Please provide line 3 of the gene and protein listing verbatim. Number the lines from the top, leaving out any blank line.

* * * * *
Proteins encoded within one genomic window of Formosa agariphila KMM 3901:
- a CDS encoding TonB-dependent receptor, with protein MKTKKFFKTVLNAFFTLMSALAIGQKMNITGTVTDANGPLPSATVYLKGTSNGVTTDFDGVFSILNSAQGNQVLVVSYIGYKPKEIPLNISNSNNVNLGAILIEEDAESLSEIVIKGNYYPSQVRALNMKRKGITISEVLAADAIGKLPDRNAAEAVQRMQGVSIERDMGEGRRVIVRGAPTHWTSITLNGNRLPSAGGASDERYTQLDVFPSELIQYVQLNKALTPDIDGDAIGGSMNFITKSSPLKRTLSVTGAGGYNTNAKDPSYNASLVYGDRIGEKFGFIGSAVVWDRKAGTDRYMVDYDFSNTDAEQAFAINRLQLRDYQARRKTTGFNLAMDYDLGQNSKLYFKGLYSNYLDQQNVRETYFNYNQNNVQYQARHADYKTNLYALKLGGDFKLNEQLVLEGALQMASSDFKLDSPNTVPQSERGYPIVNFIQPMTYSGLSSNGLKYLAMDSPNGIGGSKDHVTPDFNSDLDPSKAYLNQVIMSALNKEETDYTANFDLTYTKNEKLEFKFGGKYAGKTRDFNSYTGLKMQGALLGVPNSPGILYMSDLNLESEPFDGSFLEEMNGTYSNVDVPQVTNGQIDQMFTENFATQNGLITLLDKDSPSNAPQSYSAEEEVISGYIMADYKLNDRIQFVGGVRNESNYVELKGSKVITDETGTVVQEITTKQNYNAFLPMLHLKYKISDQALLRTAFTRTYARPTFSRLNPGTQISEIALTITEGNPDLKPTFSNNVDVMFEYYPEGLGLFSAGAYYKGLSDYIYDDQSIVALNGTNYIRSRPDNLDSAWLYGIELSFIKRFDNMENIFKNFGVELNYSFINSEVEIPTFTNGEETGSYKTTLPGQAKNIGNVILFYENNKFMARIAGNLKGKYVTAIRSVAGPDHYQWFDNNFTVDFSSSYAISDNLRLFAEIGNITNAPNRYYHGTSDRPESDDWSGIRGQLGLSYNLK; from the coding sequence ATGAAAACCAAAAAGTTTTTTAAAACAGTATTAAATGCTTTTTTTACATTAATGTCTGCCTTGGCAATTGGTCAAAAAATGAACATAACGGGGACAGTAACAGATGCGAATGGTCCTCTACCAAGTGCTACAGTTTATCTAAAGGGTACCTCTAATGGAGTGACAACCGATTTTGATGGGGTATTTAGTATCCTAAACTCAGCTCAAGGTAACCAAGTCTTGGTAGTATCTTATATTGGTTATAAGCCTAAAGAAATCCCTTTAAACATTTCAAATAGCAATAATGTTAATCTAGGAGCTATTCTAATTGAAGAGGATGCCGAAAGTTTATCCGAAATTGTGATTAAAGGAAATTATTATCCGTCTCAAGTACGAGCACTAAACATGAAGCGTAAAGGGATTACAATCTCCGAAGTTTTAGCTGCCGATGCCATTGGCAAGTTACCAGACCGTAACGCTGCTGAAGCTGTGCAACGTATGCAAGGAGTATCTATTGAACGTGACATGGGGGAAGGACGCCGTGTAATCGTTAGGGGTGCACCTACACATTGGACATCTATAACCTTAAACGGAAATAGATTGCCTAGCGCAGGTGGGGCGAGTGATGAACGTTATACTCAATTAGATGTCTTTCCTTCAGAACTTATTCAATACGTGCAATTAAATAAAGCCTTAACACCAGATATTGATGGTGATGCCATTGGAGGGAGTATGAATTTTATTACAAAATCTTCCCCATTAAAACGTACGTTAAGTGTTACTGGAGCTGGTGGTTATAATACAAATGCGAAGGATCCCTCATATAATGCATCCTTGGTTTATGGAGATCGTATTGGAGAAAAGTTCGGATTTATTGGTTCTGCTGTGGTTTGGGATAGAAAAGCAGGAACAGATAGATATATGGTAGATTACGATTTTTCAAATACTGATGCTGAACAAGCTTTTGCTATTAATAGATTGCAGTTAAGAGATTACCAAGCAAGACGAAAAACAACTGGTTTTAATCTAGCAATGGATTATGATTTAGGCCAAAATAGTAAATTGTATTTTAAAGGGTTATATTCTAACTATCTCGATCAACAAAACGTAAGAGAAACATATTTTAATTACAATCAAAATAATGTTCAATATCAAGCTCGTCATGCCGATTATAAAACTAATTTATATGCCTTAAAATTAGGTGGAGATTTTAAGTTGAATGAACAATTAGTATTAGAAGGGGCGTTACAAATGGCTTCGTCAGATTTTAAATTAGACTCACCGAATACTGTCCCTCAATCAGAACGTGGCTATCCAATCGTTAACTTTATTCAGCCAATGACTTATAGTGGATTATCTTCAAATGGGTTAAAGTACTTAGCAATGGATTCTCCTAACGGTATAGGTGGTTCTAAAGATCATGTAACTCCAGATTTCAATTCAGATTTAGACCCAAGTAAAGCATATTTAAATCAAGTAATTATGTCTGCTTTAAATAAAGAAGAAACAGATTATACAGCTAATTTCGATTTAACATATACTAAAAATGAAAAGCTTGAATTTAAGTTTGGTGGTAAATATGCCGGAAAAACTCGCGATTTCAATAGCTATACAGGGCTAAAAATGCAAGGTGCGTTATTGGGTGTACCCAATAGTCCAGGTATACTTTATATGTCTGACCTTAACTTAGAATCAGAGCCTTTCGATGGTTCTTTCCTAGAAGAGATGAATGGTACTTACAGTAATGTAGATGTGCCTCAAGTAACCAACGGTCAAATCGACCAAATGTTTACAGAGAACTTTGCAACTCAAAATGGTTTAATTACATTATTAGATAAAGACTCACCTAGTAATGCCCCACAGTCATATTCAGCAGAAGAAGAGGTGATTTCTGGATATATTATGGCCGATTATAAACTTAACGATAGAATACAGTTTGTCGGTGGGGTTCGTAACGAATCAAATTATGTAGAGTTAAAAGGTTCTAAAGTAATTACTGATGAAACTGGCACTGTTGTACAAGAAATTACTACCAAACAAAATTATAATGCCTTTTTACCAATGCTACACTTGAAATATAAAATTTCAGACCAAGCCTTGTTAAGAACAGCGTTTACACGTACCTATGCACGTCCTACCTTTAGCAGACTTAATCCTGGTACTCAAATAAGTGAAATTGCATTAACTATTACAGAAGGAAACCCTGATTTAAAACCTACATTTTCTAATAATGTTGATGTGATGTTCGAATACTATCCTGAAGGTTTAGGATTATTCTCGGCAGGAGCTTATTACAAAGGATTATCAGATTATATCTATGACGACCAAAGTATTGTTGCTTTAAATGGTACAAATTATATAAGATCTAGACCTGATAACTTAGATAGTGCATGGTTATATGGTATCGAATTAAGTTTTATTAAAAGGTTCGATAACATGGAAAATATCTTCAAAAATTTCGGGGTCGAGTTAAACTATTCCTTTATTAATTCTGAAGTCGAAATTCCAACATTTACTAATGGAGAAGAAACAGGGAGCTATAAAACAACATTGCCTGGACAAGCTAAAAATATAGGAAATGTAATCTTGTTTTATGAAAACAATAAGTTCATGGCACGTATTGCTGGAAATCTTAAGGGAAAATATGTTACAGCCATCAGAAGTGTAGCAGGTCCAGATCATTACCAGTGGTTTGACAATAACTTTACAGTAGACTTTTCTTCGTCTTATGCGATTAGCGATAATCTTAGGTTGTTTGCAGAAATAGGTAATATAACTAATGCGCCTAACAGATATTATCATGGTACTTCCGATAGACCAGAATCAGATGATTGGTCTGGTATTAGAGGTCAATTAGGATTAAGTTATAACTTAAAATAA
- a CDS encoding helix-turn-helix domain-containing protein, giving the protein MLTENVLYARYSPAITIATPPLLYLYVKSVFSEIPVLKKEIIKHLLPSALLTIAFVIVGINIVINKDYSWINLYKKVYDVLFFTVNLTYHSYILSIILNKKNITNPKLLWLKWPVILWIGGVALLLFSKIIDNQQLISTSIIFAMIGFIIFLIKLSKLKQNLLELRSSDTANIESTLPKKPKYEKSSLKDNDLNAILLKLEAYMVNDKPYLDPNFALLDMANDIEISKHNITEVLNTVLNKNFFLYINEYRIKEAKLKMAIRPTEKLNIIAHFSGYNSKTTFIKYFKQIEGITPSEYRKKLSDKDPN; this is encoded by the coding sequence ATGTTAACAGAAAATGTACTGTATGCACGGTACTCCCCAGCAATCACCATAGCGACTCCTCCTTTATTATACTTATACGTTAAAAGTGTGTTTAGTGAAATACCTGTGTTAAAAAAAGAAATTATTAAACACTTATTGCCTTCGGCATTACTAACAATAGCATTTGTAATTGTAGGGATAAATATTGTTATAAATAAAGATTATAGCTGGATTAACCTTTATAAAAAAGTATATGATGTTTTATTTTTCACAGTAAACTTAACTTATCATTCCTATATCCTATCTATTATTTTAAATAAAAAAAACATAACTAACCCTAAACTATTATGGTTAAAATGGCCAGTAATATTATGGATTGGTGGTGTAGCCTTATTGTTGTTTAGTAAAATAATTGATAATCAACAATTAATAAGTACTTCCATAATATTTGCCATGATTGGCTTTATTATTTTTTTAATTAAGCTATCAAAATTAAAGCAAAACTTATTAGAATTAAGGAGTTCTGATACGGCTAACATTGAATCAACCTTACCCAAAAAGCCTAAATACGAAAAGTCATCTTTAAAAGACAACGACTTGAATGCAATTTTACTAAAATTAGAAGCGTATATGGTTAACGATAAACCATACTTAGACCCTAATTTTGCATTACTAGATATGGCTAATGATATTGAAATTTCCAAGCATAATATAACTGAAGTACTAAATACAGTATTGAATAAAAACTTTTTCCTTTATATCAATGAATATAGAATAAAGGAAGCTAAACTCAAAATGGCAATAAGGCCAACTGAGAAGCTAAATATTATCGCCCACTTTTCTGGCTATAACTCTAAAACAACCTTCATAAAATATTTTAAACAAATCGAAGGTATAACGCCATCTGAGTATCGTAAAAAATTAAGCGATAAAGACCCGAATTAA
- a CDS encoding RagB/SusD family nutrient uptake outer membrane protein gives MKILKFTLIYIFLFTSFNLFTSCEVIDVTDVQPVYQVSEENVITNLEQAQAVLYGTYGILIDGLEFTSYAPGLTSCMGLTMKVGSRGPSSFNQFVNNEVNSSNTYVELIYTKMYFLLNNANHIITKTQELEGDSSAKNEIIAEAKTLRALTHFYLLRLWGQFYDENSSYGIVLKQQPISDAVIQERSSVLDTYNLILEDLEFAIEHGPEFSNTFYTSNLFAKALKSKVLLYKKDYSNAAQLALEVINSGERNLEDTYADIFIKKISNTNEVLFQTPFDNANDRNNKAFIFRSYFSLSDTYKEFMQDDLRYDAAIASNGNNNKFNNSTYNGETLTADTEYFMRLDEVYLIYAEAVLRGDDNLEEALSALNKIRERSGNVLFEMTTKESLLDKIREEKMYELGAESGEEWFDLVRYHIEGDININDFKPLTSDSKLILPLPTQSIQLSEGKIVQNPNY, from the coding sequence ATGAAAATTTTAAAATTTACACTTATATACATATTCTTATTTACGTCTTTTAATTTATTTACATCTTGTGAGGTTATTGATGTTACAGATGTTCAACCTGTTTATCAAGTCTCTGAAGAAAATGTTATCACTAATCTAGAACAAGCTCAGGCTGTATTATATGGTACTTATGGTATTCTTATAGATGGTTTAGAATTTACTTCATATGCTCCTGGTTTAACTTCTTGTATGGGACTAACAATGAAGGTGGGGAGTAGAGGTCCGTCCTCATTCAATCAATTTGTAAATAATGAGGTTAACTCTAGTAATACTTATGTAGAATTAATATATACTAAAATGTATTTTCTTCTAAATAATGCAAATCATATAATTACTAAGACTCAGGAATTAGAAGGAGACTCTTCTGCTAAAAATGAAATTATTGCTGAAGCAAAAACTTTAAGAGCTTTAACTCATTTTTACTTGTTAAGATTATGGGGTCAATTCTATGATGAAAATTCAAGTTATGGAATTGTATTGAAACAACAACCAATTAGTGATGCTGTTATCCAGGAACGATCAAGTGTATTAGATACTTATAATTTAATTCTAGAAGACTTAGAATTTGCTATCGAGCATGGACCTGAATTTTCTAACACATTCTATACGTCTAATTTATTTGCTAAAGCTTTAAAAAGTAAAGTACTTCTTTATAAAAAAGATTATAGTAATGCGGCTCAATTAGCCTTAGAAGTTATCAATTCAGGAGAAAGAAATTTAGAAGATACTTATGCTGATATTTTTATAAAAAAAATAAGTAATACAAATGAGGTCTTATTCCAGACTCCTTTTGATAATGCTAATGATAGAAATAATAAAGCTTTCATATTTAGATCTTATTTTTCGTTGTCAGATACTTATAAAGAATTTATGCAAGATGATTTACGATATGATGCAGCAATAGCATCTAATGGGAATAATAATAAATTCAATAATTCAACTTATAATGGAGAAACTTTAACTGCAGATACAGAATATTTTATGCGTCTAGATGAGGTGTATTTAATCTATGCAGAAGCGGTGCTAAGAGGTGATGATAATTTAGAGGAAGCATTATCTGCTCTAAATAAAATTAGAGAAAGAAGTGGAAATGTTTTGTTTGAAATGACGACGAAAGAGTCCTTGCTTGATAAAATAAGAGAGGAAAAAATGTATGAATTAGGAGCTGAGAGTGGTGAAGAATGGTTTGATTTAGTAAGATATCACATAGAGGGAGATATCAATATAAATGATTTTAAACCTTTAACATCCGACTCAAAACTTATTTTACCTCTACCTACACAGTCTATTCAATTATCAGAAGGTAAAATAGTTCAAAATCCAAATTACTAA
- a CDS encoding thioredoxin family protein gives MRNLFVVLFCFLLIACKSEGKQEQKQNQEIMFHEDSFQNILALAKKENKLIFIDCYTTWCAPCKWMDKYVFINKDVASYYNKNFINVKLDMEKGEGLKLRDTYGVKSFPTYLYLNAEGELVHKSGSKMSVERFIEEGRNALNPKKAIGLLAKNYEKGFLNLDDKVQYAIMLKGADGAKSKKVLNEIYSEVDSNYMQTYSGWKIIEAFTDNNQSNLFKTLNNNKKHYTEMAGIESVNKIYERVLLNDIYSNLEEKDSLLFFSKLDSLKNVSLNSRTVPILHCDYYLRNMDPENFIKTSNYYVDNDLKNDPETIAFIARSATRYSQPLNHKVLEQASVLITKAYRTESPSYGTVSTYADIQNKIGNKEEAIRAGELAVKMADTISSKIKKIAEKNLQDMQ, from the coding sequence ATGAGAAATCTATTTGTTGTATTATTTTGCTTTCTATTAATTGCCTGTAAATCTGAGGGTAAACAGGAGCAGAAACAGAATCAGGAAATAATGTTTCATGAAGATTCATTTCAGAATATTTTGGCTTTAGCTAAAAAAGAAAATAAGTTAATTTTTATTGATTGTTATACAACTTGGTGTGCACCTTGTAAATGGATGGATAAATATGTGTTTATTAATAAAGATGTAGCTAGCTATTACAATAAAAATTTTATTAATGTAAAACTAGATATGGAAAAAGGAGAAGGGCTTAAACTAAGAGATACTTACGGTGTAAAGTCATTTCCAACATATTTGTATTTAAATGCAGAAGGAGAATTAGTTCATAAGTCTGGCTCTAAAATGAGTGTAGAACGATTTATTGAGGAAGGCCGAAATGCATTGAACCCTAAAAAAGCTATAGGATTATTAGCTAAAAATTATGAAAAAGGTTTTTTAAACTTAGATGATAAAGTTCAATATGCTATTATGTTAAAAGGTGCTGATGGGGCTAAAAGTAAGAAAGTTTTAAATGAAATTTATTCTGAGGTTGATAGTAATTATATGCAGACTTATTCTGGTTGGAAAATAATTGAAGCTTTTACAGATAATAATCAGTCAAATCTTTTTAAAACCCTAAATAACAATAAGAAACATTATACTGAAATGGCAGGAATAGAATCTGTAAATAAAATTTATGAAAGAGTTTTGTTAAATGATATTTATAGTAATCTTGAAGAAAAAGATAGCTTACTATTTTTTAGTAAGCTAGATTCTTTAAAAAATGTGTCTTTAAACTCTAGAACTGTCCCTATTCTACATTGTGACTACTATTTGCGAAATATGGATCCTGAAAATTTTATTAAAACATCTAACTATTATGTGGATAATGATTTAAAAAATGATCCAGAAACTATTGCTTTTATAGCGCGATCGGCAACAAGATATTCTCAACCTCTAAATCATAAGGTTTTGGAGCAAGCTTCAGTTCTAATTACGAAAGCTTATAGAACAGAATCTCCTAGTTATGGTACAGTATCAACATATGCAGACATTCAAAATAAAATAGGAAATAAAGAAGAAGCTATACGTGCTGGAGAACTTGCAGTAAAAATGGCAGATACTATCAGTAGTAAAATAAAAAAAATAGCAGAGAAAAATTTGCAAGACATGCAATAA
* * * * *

- a CDS encoding helix-turn-helix domain-containing protein, giving the protein MLTENVLYARYSPAITIATPPLLYLYVKSVFSEIPVLKKEIIKHLLPSALLTIAFVIVGINIVINKDYSWINLYKKVYDVLFFTVNLTYHSYILSIILNKKNITNPKLLWLKWPVILWIGGVALLLFSKIIDNQQLISTSIIFAMIGFIIFLIKLSKLKQNLLELRSSDTANIESTLPKKPKYEKSSLKDNDLNAILLKLEAYMVNDKPYLDPNFALLDMANDIEISKHNITEVLNTVLNKNFFLYINEYRIKEAKLKMAIRPTEKLNIIAHFSGYNSKTTFIKYFKQIEGITPSEYRKKLSDKDPN; this is encoded by the coding sequence ATGTTAACAGAAAATGTACTGTATGCACGGTACTCCCCAGCAATCACCATAGCGACTCCTCCTTTATTATACTTATACGTTAAAAGTGTGTTTAGTGAAATACCTGTGTTAAAAAAAGAAATTATTAAACACTTATTGCCTTCGGCATTACTAACAATAGCATTTGTAATTGTAGGGATAAATATTGTTATAAATAAAGATTATAGCTGGATTAACCTTTATAAAAAAGTATATGATGTTTTATTTTTCACAGTAAACTTAACTTATCATTCCTATATCCTATCTATTATTTTAAATAAAAAAAACATAACTAACCCTAAACTATTATGGTTAAAATGGCCAGTAATATTATGGATTGGTGGTGTAGCCTTATTGTTGTTTAGTAAAATAATTGATAATCAACAATTAATAAGTACTTCCATAATATTTGCCATGATTGGCTTTATTATTTTTTTAATTAAGCTATCAAAATTAAAGCAAAACTTATTAGAATTAAGGAGTTCTGATACGGCTAACATTGAATCAACCTTACCCAAAAAGCCTAAATACGAAAAGTCATCTTTAAAAGACAACGACTTGAATGCAATTTTACTAAAATTAGAAGCGTATATGGTTAACGATAAACCATACTTAGACCCTAATTTTGCATTACTAGATATGGCTAATGATATTGAAATTTCCAAGCATAATATAACTGAAGTACTAAATACAGTATTGAATAAAAACTTTTTCCTTTATATCAATGAATATAGAATAAAGGAAGCTAAACTCAAAATGGCAATAAGGCCAACTGAGAAGCTAAATATTATCGCCCACTTTTCTGGCTATAACTCTAAAACAACCTTCATAAAATATTTTAAACAAATCGAAGGTATAACGCCATCTGAGTATCGTAAAAAATTAAGCGATAAAGACCCGAATTAA